Comparative study of physicochemical, nutritional, phytochemical, and sensory properties of bread with plantain and soy flours partly replacing wheat flour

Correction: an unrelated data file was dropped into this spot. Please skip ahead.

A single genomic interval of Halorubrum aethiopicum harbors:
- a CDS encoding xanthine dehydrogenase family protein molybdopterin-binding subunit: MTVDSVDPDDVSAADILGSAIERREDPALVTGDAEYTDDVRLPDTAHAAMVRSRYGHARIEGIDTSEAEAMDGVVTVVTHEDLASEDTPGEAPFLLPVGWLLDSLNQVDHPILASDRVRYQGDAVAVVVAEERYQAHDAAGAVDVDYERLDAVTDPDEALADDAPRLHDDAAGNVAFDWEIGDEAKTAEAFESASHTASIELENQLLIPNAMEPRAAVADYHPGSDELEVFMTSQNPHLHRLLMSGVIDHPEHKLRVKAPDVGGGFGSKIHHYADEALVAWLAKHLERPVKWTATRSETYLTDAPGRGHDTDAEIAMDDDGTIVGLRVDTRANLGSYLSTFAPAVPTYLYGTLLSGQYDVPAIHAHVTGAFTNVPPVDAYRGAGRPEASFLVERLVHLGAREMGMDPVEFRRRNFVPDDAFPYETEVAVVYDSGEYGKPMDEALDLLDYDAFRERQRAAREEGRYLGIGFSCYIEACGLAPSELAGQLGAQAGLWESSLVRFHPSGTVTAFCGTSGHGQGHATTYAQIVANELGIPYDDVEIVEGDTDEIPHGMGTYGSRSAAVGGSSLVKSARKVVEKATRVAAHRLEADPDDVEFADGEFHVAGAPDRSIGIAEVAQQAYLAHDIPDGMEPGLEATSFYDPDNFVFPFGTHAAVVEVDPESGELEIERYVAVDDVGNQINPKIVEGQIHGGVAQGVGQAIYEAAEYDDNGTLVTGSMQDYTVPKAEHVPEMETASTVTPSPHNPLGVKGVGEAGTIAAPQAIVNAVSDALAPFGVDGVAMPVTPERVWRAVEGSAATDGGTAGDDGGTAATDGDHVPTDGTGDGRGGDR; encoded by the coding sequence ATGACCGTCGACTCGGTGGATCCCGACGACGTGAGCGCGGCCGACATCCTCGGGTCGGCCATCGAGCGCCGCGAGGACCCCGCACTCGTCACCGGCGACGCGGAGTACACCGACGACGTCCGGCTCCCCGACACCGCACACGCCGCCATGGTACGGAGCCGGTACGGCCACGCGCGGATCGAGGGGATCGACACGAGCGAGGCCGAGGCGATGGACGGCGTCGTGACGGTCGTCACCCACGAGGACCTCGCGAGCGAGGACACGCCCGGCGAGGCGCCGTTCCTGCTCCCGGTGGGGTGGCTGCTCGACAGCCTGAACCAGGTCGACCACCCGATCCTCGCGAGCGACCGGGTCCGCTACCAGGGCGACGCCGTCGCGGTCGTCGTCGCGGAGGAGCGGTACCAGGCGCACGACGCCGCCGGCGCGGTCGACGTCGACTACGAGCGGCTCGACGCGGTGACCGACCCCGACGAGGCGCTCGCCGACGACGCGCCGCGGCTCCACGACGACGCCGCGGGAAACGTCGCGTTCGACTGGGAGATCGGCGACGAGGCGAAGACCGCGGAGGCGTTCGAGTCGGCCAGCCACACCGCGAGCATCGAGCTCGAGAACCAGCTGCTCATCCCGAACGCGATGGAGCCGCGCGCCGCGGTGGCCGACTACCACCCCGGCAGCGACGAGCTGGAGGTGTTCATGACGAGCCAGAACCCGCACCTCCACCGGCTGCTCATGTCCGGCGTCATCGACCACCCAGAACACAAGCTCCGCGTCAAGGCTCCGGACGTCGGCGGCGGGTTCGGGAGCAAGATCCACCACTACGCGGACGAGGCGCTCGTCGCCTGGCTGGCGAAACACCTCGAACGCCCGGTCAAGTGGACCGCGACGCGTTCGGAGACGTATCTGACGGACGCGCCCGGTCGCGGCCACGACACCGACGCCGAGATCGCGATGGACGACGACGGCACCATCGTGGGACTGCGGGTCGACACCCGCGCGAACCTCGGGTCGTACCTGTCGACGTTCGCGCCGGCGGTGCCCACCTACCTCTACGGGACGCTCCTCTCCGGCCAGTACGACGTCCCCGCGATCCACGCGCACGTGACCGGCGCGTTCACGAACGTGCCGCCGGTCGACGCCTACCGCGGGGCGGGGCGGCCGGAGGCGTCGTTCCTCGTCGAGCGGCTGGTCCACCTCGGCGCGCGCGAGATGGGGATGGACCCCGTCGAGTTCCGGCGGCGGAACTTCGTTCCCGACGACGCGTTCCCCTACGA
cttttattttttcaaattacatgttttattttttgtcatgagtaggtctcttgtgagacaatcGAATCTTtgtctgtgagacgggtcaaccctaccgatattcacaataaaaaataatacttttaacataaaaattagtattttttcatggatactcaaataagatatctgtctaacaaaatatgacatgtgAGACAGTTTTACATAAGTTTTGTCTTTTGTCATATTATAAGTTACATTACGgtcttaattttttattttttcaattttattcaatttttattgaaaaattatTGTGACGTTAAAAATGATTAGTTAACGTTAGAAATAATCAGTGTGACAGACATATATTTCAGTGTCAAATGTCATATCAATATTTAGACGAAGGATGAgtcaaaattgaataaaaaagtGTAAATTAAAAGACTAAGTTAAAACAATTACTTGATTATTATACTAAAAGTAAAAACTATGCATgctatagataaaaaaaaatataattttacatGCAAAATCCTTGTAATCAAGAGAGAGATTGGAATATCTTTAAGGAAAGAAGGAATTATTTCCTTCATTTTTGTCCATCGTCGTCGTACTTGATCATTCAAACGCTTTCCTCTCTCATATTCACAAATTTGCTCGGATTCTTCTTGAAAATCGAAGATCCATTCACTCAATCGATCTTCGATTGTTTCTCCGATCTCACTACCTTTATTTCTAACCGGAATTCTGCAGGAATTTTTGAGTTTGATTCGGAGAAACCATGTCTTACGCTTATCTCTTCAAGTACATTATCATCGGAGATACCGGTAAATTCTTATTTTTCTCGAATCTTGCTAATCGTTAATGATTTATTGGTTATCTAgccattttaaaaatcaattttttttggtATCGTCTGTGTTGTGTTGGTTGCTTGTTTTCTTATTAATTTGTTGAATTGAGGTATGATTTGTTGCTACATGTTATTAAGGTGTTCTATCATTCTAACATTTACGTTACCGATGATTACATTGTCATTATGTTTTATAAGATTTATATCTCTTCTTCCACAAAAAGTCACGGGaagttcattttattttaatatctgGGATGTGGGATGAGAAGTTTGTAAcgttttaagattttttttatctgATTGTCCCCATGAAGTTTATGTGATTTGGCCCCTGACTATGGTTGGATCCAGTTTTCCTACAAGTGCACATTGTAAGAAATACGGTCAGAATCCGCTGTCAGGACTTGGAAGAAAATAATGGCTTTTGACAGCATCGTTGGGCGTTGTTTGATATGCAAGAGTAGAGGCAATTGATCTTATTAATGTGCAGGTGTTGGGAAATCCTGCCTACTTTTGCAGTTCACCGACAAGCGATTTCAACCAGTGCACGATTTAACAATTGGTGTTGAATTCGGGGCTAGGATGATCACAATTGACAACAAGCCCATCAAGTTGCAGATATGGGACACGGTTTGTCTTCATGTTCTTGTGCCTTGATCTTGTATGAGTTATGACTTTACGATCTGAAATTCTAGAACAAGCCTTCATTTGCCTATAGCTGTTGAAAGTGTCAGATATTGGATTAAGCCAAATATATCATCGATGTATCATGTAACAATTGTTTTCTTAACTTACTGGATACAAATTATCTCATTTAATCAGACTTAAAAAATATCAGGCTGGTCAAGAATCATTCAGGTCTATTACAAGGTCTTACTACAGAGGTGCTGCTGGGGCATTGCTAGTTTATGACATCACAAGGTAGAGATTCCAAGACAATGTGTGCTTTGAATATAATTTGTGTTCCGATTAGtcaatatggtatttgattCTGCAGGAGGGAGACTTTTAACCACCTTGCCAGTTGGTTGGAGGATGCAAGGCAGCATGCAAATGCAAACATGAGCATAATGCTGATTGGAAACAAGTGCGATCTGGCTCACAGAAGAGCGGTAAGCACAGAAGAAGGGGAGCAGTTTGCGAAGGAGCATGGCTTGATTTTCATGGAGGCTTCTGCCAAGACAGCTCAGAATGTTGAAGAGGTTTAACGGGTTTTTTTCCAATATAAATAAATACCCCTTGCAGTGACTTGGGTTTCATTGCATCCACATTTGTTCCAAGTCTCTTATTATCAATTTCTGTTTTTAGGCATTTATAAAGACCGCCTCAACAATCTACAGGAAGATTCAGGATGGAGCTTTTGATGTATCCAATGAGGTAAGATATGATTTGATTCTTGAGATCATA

Plantain flour (PLF) and soy flour (SF) were used to substitute wheat flour (10% and 20% w/w) in composite bread. Physicochemical, phytochemical, and sensory properties were investigated. Partial substitution by PLF significantly increased (p <.05) starch, amylose, ascorbic acid, and potassium content in bread samples. In contrast, a significant improvement (p <.05) in protein, fat, amylopectin, and calcium content was observed with SF substitution. Composite bread with PLF and SF together lowered the hydrolysis index (HI) and glycemic index (GI) as compared with whole wheat flour. The molar phytate to minerals (iron, zinc, and calcium) ratio in all composite loaves was lower than reported critical values, except for phytate to iron. Significant differences (p <.05) were found in color, specific volume, and texture characteristics of loaves made from partial substitution with PLF and SF. Sensory evaluation revealed that bread with 10% PLF exhibited better scores for appearance and willingness to pay than the control. In contrast, SF negatively affected (p <.05) the appearance, texture, color, overall acceptance, and willingness to pay. The trade-off analysis indicated that PLF can be utilized to produce bread that meets consumers’ demands, while incorporating SF as an alternative high-nutrient density bread will be beneficial to health.